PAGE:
In a race against time, supporters of Ratliff seek to move the state Parole Board along to release him on humanitarian grounds — a request that may end up needing support from Gov. Rick Snyder, according to attorney John Smietanka, a former federal prosecutor who is working with the supporters.

“He deserves a little dignity at the end of his life, a little peace,” said Steven Ratliff, a son from a previous marriage who lives in Alaska and has kept in contact with his father.

But for some of those close to Irons, the effort opens up old wounds.

After gunning down Irons on Oct. 19, 1988, Ratliff briefly exchanged gunfire with fellow officers in a hallway of the Hall of Justice before surrendering.

Ratliff ended up with a life sentence after he was convicted of manslaughter, shooting at police and illegal use of a gun. His action is often cited as one of the most infamous public crimes in the city’s history.

The hard-drinking cop who served on the major case team, motorcycle patrol and bomb squad now is 75 and has served about as much time in prison — in the federal system for safety reasons, because he is a former cop — as he did on the force. The man called “Rat” by friends could die at any time, his son said.

The younger Ratliff, 48, said the cancer was discovered on his father’s spine and then his lungs months ago. He has lost his voice, and even sitting in a wheelchair causes him pain.

A movement has begun to have him released so he does not have to die behind bars.

Norb Tuma, a retired manufacturer, has known Ratliff since the two served in the Marine reserves in the 1970s. He said that aside from his crime, Ratliff served his community as a soldier and policeman.

“Hell, he’s bedridden,” said the 67-year-old Tuma. “This guy is no risk to anyone.”
But letting him out finds no favor with some who remember Kent County’s first female jurist.

”When I’m outside enjoying a sunny day, one of the things that gives me a modicum of pleasure is knowing (Ratliff) is in prison and can’t enjoy these things,” said Diann Landers, who was Irons’ lawyer, campaign manager and close friend.

“There are a lot of people who do terrible things who go to prison, get sick and die,” said Landers, who now specializes in family law.

Ratliff first became eligible for parole in 2000 and has periodic reviews since then.

Former judge Dennis Kolenda is now in private practice, but he was a fresh face on the Kent County Circuit bench when he sentenced Ratliff.

Kolenda, who still may ability to veto a parole for any prisoner he sentenced, said he would not oppose release in Ratliff’s case.

“I wanted him to serve every day of the 17-year sentence he received for killing Carol Irons,” Kolenda said.

The current parole review began in February, and the state board is getting additional information from the federal prison in North Carolina, according to the Michigan Department of Corrections.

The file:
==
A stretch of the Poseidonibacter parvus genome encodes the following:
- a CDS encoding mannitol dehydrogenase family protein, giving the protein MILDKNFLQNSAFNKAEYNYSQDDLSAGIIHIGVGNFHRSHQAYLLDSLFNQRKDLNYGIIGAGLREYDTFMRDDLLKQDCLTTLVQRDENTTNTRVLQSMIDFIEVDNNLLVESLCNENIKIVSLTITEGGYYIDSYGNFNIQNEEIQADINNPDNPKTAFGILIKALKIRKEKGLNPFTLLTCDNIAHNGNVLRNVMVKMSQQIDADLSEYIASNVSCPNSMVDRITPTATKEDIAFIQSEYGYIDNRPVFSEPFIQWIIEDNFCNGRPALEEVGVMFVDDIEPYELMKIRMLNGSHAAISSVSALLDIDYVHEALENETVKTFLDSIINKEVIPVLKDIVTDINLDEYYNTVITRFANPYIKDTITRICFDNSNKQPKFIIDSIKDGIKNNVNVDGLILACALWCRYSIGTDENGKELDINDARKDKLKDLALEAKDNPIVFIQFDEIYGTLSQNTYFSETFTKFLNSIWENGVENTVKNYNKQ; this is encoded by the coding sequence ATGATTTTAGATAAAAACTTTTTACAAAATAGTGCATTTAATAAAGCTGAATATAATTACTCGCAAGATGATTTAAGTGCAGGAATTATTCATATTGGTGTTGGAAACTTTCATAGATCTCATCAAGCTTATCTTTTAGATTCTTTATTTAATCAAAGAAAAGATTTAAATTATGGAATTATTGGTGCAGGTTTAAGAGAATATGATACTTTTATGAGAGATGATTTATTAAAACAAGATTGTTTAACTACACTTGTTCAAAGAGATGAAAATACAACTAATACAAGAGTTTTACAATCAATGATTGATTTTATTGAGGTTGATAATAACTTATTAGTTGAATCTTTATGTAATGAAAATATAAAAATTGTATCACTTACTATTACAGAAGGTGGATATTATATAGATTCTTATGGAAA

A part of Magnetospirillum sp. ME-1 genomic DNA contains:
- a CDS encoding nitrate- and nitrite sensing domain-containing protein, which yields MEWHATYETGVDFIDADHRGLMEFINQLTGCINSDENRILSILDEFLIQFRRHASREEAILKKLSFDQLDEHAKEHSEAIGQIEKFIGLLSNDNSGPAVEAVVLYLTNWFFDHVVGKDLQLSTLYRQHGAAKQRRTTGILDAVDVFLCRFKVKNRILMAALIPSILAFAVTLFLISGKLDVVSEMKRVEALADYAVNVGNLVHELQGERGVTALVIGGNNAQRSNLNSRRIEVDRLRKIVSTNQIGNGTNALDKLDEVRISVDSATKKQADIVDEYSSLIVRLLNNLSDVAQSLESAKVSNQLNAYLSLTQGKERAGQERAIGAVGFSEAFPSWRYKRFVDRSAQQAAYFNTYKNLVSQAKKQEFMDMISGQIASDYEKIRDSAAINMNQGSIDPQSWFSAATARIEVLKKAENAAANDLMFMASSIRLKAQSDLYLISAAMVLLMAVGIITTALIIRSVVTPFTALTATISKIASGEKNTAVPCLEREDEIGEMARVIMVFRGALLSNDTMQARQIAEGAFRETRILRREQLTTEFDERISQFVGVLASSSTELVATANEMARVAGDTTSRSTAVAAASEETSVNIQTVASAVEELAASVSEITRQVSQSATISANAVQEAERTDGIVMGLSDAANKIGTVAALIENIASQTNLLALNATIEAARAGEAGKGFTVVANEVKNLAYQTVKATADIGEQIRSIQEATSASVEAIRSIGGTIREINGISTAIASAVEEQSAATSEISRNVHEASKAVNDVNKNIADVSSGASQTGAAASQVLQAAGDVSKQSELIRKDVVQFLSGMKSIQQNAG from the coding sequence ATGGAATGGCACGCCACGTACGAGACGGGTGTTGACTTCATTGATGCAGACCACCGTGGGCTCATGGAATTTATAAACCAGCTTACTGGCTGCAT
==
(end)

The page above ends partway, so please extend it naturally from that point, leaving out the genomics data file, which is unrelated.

The board will be making a decision, but no time frame has been indicated.

Kent County District Judge Sara Smolenski, who claims Irons as both a close friend and a mentor, said she is still pained by the memory of the shooting.

Smolenski said a month before, while they dined at the Cottage Bar, Irons off-handedly said that if she was ever found dead, a warrant should be issued for Ratliff.

The two were separated and in the process of getting a divorce after a tumultuous marriage.

Ratliff was angry and had been drinking at West Side bars before he walked into the courthouse and shot his wife. In the days after, it was reported that Ratliff had sent Irons death threats.

Smolenski said she finds it hard to believe Ratliff deserves to be released. He confronted Irons in her chambers and shot her in the neck. She only had time to call police before dying.

“I think about how she never got the chance to be with her family when she died,” Smolenski said. “If we let him out, who is that for?”

Smolenski said she talked with Irons’ family for years after the trial, and they said Ratliff showed them no remorse. Irons’ mother, Virginia, died in 1992; her father, James, died in 2007; and her brother, Peter, died at 62 in 2008, according to the Arizona Secretary of State.

Ratliff is survived by three children and more than 10 grandchildren, some of whom visited him in prison within the last few weeks, according to Steven Ratliff.

Three supporters of Ratliff asserted the Parole Board is essentially sentencing him to die in prison. Former Wyoming Officer Michael Flynn, who retired and living in Texas and former Grand Rapids Officer George Pepper, now 73 and living up north, said it was not the intent of the judge or jury to deny such a release.

“It’s the human thing to do,” said John Robinson, a friend and motorcycle patrol partner, now retired. “There are so many victims in this: Carol Irons, her family and friends and the friends and family of (Ratliff).”

Ratliff’s son said release is just the moral thing to do.

”He made a terrible mistake a long time ago,” Steven Ratliff said. “But all the people who rush to oppose his release forget all the good he did.”